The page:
As important as health and fitness performance are, what seems most important to the mission is how BMI and waist size affects work performance. Is there a connection? Maybe.

When it comes to learning, there has been some evidence that good physical fitness--but not high BMI or waist size--is positively associated with academic performance, but this evidence isn't very strong. (11,12,13) Work performance also seems to be enhanced by good physical fitness, but high BMI and waist size don't really show themselves to be problematic in this respect either. (14)  

In fact, based on one study, there are many Air Force members who successfully support their assigned missions while being technically overweight or obese by BMI or waist size. (15) And using demographics from the general American population, there is also evidence that many military members are reliably supported by thousands of contracted civilians, many of whom are also considered overweight or obese by BMI or waist size. (16)

A Large Waist Size is Associated with Poor Health 
As far as predictors of body fat, fitness, and work performance are concerned, neither BMI nor waist circumference are very useful. But what about predicting poor health?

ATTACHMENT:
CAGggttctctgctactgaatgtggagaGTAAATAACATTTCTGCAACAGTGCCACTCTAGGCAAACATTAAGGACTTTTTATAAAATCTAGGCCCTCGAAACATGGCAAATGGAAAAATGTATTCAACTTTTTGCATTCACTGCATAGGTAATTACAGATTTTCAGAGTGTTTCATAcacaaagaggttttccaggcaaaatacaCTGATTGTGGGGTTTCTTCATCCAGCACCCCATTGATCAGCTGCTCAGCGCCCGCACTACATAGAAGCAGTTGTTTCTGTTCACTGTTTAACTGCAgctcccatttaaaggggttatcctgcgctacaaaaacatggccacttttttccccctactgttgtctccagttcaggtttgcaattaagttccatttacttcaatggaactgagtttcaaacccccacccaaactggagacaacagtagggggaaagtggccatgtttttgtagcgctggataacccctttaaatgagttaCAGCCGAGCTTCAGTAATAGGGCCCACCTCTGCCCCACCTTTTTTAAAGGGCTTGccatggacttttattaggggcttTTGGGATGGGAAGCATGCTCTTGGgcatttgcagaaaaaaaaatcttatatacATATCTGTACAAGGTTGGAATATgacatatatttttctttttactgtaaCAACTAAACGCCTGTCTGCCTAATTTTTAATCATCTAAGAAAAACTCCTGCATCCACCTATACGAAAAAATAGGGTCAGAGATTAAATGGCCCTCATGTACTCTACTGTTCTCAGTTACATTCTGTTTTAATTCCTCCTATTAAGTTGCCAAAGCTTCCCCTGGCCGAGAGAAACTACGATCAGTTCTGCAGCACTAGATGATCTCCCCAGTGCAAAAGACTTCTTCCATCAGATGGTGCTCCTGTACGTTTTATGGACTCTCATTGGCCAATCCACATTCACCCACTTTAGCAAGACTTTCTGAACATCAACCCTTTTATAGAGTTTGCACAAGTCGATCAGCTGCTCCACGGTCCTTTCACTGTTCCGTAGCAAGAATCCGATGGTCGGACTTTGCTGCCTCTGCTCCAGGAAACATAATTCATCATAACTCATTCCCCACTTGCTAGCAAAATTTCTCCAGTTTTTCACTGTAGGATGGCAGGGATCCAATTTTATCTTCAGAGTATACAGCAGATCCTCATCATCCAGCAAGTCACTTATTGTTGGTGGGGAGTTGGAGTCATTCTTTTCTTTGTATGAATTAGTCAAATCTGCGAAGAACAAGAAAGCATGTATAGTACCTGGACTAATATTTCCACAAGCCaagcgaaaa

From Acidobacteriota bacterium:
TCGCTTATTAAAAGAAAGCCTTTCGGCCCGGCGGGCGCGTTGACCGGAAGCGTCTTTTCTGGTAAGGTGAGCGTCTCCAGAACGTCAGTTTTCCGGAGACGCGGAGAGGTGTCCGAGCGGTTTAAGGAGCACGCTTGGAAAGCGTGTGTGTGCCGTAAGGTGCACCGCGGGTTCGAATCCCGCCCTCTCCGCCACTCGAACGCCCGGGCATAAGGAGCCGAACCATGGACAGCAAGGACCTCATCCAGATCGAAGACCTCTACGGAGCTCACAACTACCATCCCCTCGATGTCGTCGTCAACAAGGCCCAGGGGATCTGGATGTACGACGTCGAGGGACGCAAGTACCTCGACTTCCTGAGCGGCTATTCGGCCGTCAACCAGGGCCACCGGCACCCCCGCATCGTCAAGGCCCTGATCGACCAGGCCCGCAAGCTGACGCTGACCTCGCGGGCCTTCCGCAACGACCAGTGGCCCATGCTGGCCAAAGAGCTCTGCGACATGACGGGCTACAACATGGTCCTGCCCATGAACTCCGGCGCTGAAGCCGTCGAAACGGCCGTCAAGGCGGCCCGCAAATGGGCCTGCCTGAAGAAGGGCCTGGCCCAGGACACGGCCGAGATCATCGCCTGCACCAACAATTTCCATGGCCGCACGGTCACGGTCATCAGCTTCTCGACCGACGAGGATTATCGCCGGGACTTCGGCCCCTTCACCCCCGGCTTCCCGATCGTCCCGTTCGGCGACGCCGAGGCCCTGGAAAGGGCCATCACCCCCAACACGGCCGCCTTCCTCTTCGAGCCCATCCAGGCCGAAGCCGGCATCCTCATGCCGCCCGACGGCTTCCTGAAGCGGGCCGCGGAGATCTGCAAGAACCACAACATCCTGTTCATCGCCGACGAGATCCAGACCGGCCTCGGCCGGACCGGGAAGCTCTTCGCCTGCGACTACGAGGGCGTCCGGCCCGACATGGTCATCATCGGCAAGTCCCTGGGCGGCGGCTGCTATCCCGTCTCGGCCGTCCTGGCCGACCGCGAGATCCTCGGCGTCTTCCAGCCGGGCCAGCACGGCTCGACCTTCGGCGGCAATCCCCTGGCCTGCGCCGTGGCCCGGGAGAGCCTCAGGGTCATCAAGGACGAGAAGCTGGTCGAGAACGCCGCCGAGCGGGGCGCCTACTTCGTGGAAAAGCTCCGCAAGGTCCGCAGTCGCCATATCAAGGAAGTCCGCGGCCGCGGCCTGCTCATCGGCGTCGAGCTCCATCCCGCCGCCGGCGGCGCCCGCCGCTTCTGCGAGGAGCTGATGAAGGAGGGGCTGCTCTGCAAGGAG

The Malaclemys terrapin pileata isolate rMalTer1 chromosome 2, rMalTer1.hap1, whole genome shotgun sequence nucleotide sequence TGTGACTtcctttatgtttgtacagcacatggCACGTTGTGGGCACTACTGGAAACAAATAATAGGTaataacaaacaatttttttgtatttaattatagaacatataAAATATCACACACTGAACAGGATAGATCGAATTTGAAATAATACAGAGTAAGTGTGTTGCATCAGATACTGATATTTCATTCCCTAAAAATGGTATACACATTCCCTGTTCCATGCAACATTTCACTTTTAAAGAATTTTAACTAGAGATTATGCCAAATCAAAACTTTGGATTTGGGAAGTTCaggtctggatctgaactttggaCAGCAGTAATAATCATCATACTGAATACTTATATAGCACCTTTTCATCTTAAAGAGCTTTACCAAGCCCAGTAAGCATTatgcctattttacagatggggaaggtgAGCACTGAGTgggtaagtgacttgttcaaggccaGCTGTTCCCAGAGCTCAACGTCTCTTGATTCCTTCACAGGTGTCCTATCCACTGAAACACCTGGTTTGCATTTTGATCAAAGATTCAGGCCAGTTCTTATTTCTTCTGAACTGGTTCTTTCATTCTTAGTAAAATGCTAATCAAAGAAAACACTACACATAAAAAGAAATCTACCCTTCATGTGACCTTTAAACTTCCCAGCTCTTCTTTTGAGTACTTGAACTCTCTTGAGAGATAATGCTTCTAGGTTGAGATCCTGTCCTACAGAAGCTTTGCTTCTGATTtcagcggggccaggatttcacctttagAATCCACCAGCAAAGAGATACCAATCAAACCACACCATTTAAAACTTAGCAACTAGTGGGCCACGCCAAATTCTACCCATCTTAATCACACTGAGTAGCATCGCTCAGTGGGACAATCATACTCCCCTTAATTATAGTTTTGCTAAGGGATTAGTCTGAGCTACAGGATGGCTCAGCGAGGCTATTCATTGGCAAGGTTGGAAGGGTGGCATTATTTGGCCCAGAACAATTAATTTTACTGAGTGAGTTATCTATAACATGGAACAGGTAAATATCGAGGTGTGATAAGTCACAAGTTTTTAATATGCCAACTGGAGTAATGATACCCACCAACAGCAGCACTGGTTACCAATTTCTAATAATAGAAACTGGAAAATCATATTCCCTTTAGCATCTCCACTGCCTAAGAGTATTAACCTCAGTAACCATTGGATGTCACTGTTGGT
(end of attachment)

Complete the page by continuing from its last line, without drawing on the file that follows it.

Here the Air Force is spot on: Waist size is a good predictor of poor health. This was demonstrated in to a study conducted in 2004 by The American Journal of American Nutrition, which concluded that when taken on their own, waist circumference had a stronger association with overall health than BMI. (17

Another good indicator of disease risk is Metabolic Syndrome X (MSX), which describes a "group of risk factors that occur together and increase the risk for coronary artery disease, stroke, and type 2 diabetes." These risk factors include:
  • Large waist size 
  • Elevated fasting blood sugar (a.k.a., insulin resistance)
  • Elevated blood pressure
  • Elevated blood triglycerides
  • Decreased blood HDL cholesterol.
  • Excess uric acid in the blood.

Since these risk factors tend to appear together, those who have a PT-failing waist size are likely to also suffer from some or all of the other symptoms of MSX. (18,19,20,21)